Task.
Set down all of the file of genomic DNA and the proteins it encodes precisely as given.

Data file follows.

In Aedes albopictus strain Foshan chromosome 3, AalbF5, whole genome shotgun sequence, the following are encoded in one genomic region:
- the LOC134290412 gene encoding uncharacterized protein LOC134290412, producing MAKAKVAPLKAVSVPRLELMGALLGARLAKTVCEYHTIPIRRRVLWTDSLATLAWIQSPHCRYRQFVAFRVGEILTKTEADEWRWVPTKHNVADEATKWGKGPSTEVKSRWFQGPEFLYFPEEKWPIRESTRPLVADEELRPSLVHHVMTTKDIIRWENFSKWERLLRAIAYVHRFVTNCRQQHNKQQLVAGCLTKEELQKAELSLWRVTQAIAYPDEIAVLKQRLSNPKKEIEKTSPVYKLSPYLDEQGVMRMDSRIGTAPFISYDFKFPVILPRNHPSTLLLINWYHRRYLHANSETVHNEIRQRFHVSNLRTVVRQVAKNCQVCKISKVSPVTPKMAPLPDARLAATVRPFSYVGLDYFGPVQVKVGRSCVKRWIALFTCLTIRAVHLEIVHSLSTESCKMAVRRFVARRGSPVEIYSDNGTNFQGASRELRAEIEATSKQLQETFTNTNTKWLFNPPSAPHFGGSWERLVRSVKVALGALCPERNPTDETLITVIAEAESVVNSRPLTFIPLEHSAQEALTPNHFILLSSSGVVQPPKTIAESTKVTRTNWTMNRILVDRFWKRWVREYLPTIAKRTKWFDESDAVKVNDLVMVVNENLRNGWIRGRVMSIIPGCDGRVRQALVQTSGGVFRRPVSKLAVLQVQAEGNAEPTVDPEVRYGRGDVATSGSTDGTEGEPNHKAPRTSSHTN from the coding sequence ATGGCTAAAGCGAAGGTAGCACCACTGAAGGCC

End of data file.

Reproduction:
In Aedes albopictus strain Foshan chromosome 3, AalbF5, whole genome shotgun sequence, the following are encoded in one genomic region:
- the LOC134290412 gene encoding uncharacterized protein LOC134290412, producing MAKAKVAPLKAVSVPRLELMGALLGARLAKTVCEYHTIPIRRRVLWTDSLATLAWIQSPHCRYRQFVAFRVGEILTKTEADEWRWVPTKHNVADEATKWGKGPSTEVKSRWFQGPEFLYFPEEKWPIRESTRPLVADEELRPSLVHHVMTTKDIIRWENFSKWERLLRAIAYVHRFVTNCRQQHNKQQLVAGCLTKEELQKAELSLWRVTQAIAYPDEIAVLKQRLSNPKKEIEKTSPVYKLSPYLDEQGVMRMDSRIGTAPFISYDFKFPVILPRNHPSTLLLINWYHRRYLHANSETVHNEIRQRFHVSNLRTVVRQVAKNCQVCKISKVSPVTPKMAPLPDARLAATVRPFSYVGLDYFGPVQVKVGRSCVKRWIALFTCLTIRAVHLEIVHSLSTESCKMAVRRFVARRGSPVEIYSDNGTNFQGASRELRAEIEATSKQLQETFTNTNTKWLFNPPSAPHFGGSWERLVRSVKVALGALCPERNPTDETLITVIAEAESVVNSRPLTFIPLEHSAQEALTPNHFILLSSSGVVQPPKTIAESTKVTRTNWTMNRILVDRFWKRWVREYLPTIAKRTKWFDESDAVKVNDLVMVVNENLRNGWIRGRVMSIIPGCDGRVRQALVQTSGGVFRRPVSKLAVLQVQAEGNAEPTVDPEVRYGRGDVATSGSTDGTEGEPNHKAPRTSSHTN from the coding sequence ATGGCTAAAGCGAAGGTAGCACCACTGAAGGCC